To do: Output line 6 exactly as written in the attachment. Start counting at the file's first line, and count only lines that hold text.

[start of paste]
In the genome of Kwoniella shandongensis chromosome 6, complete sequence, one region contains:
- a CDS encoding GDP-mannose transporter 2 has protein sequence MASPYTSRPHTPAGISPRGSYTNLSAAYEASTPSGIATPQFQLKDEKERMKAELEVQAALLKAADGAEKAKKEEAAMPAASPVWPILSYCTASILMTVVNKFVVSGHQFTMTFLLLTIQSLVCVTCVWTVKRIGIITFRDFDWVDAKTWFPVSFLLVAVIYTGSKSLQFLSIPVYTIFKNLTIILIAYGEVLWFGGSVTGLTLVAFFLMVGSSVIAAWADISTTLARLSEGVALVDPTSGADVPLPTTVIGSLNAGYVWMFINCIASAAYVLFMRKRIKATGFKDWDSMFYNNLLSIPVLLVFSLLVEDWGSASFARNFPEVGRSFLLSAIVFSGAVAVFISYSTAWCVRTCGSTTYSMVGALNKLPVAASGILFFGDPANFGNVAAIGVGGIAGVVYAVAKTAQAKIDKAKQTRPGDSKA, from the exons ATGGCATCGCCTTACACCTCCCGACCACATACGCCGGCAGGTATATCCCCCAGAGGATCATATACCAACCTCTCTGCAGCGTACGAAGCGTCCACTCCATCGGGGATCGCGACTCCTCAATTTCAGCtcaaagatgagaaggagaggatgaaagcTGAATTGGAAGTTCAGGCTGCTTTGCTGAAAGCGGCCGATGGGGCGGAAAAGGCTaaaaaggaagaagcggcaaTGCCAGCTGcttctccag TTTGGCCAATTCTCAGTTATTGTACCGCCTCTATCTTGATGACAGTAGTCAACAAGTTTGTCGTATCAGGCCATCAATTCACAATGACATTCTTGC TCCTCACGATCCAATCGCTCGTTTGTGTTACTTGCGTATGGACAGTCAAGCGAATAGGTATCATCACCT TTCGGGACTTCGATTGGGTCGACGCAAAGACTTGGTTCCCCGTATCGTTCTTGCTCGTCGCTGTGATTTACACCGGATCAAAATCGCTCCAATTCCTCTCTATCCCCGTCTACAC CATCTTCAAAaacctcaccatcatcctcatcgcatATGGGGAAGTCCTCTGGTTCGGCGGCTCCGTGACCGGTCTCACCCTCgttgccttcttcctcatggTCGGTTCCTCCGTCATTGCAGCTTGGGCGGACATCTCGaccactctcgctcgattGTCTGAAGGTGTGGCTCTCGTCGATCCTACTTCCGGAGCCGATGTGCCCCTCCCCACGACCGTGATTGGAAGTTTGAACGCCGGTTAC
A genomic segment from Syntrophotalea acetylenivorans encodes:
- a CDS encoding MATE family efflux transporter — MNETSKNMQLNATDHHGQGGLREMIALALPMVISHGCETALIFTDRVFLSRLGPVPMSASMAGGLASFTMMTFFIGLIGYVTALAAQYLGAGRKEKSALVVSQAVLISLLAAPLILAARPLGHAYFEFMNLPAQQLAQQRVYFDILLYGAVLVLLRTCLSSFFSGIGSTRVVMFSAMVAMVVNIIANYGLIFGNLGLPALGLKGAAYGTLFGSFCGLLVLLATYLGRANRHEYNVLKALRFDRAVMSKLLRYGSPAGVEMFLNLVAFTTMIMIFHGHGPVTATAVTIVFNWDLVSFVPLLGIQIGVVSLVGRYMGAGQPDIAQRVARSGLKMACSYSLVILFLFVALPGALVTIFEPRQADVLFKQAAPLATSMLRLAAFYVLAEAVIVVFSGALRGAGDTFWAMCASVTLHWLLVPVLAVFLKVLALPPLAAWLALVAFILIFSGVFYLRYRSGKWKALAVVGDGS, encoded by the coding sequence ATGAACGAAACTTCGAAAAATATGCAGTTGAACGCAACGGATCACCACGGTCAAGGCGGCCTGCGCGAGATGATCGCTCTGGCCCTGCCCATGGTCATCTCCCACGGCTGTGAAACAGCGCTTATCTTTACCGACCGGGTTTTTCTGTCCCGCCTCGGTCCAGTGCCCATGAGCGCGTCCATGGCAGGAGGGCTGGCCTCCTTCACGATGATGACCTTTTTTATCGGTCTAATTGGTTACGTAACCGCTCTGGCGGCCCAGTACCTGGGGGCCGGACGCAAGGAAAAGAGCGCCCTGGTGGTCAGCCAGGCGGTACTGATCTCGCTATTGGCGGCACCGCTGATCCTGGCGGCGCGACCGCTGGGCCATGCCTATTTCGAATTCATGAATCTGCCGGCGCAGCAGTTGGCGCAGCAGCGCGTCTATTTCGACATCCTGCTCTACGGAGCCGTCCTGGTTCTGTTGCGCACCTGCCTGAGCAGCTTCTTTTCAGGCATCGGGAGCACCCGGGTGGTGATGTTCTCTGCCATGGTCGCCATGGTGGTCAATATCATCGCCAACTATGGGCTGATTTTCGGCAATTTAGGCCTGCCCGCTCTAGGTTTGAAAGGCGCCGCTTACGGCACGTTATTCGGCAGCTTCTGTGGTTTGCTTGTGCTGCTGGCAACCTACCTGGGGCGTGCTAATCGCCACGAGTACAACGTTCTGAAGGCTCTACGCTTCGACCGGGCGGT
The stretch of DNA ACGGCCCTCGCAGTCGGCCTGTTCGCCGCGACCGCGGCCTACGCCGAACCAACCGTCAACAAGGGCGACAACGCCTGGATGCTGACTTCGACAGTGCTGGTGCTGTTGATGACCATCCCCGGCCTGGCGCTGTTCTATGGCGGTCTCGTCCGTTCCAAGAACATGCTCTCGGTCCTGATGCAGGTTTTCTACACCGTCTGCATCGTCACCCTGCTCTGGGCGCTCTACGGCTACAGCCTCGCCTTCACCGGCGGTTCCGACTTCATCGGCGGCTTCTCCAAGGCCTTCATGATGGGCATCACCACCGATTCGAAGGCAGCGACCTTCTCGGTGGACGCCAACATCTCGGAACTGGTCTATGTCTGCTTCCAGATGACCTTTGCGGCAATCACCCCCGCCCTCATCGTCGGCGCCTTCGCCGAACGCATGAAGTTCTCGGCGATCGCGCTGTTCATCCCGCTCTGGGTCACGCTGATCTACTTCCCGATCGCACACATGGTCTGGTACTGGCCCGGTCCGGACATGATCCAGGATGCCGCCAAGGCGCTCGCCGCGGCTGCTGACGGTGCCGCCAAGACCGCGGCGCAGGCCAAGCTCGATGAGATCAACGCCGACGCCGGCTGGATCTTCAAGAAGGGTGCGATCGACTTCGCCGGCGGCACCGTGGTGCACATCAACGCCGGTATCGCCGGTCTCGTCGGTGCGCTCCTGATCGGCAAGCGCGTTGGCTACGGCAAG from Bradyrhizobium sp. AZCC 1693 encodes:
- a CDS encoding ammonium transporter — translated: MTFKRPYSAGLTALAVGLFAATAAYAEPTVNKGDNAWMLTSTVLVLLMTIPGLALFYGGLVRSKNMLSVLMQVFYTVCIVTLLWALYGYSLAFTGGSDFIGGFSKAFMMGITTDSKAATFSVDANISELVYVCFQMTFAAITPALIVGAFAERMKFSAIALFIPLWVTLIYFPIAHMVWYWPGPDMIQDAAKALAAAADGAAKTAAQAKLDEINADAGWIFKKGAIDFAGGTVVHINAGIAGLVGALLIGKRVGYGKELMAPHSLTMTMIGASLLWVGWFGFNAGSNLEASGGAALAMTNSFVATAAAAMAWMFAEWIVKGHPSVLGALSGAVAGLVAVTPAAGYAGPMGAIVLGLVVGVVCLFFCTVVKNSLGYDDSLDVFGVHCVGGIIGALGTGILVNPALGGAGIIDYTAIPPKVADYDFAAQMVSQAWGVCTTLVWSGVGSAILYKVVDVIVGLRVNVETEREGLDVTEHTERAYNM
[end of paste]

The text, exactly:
- a CDS encoding ammonium transporter — translated: MTFKRPYSAGLTALAVGLFAATAAYAEPTVNKGDNAWMLTSTVLVLLMTIPGLALFYGGLVRSKNMLSVLMQVFYTVCIVTLLWALYGYSLAFTGGSDFIGGFSKAFMMGITTDSKAATFSVDANISELVYVCFQMTFAAITPALIVGAFAERMKFSAIALFIPLWVTLIYFPIAHMVWYWPGPDMIQDAAKALAAAADGAAKTAAQAKLDEINADAGWIFKKGAIDFAGGTVVHINAGIAGLVGALLIGKRVGYGKELMAPHSLTMTMIGASLLWVGWFGFNAGSNLEASGGAALAMTNSFVATAAAAMAWMFAEWIVKGHPSVLGALSGAVAGLVAVTPAAGYAGPMGAIVLGLVVGVVCLFFCTVVKNSLGYDDSLDVFGVHCVGGIIGALGTGILVNPALGGAGIIDYTAIPPKVADYDFAAQMVSQAWGVCTTLVWSGVGSAILYKVVDVIVGLRVNVETEREGLDVTEHTERAYNM